Home » Solar » India to Invite Bids for 1-Gigawatt Solar Plant by March

India to Invite Bids for 1-Gigawatt Solar Plant by March

According to reports, Bharat Heavy Electricals Ltd. (BHEL), India’s largest power-equipment maker, plans to invite bids by March to build a 1-gigawatt solar plant as the government seeks to cut the cost of the technology by promoting large projects.

State-owned Bharat Heavy, leading a six-company joint venture, intends to auction a contract for the design and construction work in the next four months, said Tarun Kapoor, joint secretary at the Ministry of New and Renewable Energy.

India, which suffers from peak-hour power shortages of as much as 25 percent in some states, is starting a program of large-scale renewable projects to diversify its energy mix and reduce a current-account deficit exacerbated by fuel imports.

The country has proposed to build five so-called ultra-mega renewable parks comprising as much as 18 gigawatts in capacity over about 10 years, according to a ministry presentation obtained by Bloomberg News. That would expand India’s installed solar capacity ninefold.

“The main objective is to bring down the price of solar power,” Kapoor said at the Intersolar conference in Mumbai yesterday. “We want to bring it to about 5.5 rupees (8.6 cents) a kilowatt-hour so that it’s competitive with any other source of power.”

Bharat Heavy’s planned tender will award a contract for the first gigawatt of a proposed 4-gigawatt solar park at Sambhar, Rajasthan state. The remaining capacity will later be auctioned in 500-megawatt batches to non-state developers, Kapoor said.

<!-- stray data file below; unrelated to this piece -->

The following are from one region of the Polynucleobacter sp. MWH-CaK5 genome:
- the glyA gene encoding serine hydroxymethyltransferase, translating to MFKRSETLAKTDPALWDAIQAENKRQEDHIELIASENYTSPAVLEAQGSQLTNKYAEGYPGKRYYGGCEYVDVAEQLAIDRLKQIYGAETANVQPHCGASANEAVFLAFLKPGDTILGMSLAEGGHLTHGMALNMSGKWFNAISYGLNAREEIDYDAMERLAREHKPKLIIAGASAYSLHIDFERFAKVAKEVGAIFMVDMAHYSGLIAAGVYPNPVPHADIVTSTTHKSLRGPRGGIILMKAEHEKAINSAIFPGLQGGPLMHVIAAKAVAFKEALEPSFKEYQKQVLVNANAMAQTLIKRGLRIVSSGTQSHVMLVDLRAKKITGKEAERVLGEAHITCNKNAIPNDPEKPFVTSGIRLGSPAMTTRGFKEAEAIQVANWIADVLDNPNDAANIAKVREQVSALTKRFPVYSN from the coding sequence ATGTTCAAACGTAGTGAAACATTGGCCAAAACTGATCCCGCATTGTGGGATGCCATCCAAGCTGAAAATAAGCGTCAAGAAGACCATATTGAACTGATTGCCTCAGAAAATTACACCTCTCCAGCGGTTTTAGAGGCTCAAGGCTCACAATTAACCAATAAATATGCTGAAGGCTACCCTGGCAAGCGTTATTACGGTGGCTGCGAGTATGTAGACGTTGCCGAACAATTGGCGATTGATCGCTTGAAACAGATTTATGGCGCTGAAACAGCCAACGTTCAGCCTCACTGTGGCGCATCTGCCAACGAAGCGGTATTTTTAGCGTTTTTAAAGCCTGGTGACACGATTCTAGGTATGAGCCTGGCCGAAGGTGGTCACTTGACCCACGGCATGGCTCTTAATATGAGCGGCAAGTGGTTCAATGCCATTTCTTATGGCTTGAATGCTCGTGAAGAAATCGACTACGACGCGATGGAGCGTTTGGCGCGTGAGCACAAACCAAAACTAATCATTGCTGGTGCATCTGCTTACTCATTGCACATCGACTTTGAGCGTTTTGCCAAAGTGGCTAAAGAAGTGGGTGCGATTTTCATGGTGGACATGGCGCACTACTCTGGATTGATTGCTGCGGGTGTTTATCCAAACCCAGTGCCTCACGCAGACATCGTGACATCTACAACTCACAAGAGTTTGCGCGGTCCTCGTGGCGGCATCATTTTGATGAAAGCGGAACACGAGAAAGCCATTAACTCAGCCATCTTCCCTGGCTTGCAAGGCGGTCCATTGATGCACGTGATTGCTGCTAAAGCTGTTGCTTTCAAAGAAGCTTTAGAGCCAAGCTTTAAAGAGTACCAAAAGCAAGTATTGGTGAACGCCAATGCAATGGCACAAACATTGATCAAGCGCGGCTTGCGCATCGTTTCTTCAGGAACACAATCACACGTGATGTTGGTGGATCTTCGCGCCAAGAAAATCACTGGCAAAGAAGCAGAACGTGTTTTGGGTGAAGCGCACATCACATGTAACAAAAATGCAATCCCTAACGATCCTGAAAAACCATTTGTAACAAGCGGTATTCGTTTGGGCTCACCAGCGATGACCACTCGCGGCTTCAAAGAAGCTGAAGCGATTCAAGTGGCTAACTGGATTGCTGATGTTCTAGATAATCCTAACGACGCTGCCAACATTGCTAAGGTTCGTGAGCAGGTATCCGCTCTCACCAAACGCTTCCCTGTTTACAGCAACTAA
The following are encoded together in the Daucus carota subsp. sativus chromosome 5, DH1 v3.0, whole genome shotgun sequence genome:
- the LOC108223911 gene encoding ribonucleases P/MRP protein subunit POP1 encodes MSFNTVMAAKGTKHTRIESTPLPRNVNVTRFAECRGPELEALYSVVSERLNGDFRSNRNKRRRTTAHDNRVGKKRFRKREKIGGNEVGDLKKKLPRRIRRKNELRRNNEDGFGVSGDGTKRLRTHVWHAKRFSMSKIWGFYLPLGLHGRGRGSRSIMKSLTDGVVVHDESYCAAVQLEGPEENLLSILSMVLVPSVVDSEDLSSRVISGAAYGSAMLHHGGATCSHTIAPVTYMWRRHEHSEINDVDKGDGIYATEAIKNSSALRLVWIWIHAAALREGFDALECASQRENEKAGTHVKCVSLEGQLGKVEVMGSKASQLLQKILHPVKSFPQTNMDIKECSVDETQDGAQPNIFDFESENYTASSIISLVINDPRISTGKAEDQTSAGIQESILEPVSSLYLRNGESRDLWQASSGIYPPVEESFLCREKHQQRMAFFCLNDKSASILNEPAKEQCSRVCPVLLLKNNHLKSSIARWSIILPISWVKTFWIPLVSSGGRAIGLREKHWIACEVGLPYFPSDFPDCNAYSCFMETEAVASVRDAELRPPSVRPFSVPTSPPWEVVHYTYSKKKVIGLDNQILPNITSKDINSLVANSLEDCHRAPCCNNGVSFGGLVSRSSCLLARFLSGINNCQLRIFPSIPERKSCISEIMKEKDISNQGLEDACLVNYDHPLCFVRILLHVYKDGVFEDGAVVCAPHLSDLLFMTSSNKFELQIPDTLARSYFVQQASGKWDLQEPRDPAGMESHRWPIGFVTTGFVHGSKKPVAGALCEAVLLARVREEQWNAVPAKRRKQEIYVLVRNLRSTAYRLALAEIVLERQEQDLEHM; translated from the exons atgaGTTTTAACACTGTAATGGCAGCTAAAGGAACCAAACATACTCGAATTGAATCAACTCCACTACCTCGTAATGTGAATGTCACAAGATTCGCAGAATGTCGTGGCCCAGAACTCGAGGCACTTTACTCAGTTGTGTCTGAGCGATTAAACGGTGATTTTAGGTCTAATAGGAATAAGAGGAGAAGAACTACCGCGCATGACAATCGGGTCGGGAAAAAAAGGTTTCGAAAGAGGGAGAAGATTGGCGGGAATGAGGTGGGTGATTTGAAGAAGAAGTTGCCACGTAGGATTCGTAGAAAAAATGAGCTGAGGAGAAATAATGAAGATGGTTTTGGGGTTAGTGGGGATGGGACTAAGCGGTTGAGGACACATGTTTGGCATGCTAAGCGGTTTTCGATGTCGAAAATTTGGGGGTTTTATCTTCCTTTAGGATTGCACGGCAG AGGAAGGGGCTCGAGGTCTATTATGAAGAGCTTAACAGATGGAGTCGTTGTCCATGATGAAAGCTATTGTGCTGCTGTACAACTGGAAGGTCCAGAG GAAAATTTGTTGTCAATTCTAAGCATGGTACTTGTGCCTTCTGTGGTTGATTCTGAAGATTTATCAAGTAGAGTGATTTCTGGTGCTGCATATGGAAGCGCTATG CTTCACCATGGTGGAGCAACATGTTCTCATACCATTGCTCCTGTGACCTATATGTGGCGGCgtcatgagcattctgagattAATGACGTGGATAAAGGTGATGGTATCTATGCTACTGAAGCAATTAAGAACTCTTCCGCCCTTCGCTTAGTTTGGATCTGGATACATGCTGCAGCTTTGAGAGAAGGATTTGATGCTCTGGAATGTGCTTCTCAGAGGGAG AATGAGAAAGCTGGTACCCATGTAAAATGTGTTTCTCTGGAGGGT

Separately, a 4.7-gigawatt renewable park is planned in Kharaghoda, Gujarat state, that would include 700 megawatts of wind power. Land for both parks has already been obtained from state-run Hindustan Salts Ltd., Kapoor said.

Other government plans include solar farms in northern Jammu and Kashmir state, and a solar park in Bhadla near Jodhpur in Rajasthan.

The target tariff of 5.5 rupees a kilowatt-hour for ultra-mega projects is 27 percent below the average cost of solar power in India today, according to Kapoor. It’s 32 percent below the global average, data compiled by Bloomberg show.

The new Solar Energy Corp. of India will be the sole buyer of electricity from the projects, according to the joint secretary. The state-run corporation applied to regulators last month for a license to trade power, which would allow it to buy and sell solar output across the nation.

Comments are closed.

Scroll To Top